someone who is so competent with maps and directions and he actually enjoys it.. it would have taken me forever to figure things out. We took the underground M2 to Moszkva ter and grabbed one of the numerous castle busses at the top of the station. You can also do the 10-15 min walk up the hill. The Buda Castle sits on a hill and it's more of a self contained city complete with a school, houses, restaurants and the most magnificent view of Budapest. The castle was born in the 13th century and it has gone through many changes since. The palace was taken over in the 1500's by the Turks and they destroyed it. Technically the palace was sparred in 1526 when the Ottoman Empire burned down Buda, but they came back in 1529 and finished the job. We walked around the castle and the palace and took some great pictures. The beauty of Budapest is undeniable from this vantage point. We had read that there was a Labyrinth in Buda Var and thought it would be interesting to check it out. The place could have been really cool if it hadn't turned into such an obvious tourist
trap.. after walking around the Labyrinth we felt like there was nothing authentic about it.. it may have been the larger than life sand made coke bottle placed as one of the exhibits. The most interesting tidbits about this place is it's history.. it was used for wine cellers, torturing chambers, jails and treasury during the middle ages. More recently during the war in the 1930's it was used as a shelter and a military hospital accommodating up to 10,000 people. Reinforced (and disfigured) with concrete it was used as a secret military installation during the Cold War. OH Yea.. the Renaissance Hall of Rocks has the constant flowing wine fountains, which we helped ourselves too.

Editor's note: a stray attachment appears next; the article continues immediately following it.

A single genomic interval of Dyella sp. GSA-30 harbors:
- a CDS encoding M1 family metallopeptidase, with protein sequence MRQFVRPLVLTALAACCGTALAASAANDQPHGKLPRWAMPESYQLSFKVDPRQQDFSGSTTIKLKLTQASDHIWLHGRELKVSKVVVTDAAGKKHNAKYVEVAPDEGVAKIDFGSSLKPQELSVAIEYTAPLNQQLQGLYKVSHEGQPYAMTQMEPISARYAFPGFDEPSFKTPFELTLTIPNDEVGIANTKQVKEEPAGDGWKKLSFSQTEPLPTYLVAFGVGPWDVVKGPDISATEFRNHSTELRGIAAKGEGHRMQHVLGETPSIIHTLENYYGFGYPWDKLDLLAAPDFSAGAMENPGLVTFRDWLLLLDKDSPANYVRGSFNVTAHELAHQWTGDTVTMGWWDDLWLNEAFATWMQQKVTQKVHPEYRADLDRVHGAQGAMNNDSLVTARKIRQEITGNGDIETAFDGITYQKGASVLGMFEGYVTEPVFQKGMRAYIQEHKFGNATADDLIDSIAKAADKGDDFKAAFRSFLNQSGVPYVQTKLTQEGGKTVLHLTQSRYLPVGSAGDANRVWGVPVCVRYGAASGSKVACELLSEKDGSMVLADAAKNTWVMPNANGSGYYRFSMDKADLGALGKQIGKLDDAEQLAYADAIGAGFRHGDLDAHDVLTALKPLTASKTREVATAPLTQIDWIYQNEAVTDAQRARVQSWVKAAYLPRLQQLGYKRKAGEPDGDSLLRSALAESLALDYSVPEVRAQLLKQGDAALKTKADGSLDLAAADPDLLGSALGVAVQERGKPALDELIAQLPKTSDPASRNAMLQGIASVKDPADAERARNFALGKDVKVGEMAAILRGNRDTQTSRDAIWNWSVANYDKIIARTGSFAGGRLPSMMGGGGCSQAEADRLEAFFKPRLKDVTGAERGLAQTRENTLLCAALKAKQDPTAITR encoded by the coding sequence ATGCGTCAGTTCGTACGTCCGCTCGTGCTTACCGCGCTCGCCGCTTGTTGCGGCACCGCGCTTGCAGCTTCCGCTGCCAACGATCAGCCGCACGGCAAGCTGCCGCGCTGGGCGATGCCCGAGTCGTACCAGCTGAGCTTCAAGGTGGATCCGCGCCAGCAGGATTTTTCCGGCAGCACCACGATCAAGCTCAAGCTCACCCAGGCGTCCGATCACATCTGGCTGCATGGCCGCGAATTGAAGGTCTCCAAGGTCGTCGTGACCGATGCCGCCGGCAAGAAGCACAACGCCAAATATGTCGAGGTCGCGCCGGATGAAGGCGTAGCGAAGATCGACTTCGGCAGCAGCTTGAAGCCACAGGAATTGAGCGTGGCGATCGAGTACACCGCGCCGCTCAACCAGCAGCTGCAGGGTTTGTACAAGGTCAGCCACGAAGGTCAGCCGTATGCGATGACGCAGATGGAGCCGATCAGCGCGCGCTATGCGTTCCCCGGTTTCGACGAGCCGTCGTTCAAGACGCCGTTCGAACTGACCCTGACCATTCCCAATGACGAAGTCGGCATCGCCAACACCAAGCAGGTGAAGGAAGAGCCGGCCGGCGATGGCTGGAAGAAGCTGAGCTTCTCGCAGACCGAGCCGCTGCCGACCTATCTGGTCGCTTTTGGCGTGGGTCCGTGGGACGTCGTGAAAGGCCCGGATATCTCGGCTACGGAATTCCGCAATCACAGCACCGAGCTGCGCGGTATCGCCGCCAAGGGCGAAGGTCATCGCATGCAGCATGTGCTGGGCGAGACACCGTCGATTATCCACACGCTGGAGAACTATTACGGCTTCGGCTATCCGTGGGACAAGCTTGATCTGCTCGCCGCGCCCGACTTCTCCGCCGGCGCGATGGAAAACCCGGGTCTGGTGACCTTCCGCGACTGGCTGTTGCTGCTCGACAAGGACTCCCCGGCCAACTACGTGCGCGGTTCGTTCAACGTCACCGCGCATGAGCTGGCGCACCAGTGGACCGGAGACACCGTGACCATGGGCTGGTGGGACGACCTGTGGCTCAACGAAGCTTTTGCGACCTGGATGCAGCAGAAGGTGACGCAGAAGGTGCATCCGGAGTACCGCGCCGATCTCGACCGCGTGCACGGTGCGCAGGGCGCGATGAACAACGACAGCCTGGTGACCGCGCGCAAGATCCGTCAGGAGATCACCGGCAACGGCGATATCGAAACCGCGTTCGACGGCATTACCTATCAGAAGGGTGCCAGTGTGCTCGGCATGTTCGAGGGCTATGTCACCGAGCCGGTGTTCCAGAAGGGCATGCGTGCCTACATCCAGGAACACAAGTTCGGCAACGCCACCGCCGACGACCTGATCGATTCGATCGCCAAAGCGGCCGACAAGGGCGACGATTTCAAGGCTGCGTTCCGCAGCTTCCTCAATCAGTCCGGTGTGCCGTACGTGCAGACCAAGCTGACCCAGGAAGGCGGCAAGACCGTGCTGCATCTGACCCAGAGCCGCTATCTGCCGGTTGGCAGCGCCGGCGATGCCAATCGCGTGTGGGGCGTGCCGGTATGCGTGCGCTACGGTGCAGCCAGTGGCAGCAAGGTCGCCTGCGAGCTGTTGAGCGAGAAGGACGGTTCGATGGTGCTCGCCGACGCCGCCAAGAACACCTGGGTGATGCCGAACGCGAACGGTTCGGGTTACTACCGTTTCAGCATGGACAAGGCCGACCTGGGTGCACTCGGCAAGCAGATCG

After the castle we came back down the hill and across the Chain Bridge back to Pest. The Chain Bridge was the first bridge built to connect the two sides together. It's a work of art.
We took tram #2 towards the main market to grab a quick bite. The main market is a two story indoor market with the bottom floor occupied by fruit and vegetable stands and the top floor with souvenir and snack shops with no shortage of fried
stuff. Lots of paprika in Budapest.. dried chillies were hanging from just about every stand. After sampling on some damn good Apfel Struddels and a fried pizza dough.. we headed back towards our hotel. It had been a long day of walking around we had earned our drinks tonight!
The following day we had decided to keep the tourist tours at minimum and checking out Budapest’s famous Bath houses. As much damage as the Turks did to Budapest they did do some good too..they discovered the healing powers of Budapest's mineral waters and they built various bathhouses which are still functioning today. (Some of them are men only, others allow women on certain days.. blah blah) We found one that was co-ed all times of the day and decided to check it out. Szechenyi Medical Baths and Swimming Pool was the first bathhouse established on the Pest side in 1913 located in the City Park and easily accessible through the city tram. After waiting in line for almost an hour.. it was Sat and apparently a very popular day for bathing, we got in. Side note- after a few minutes of waiting in line we noticed that only women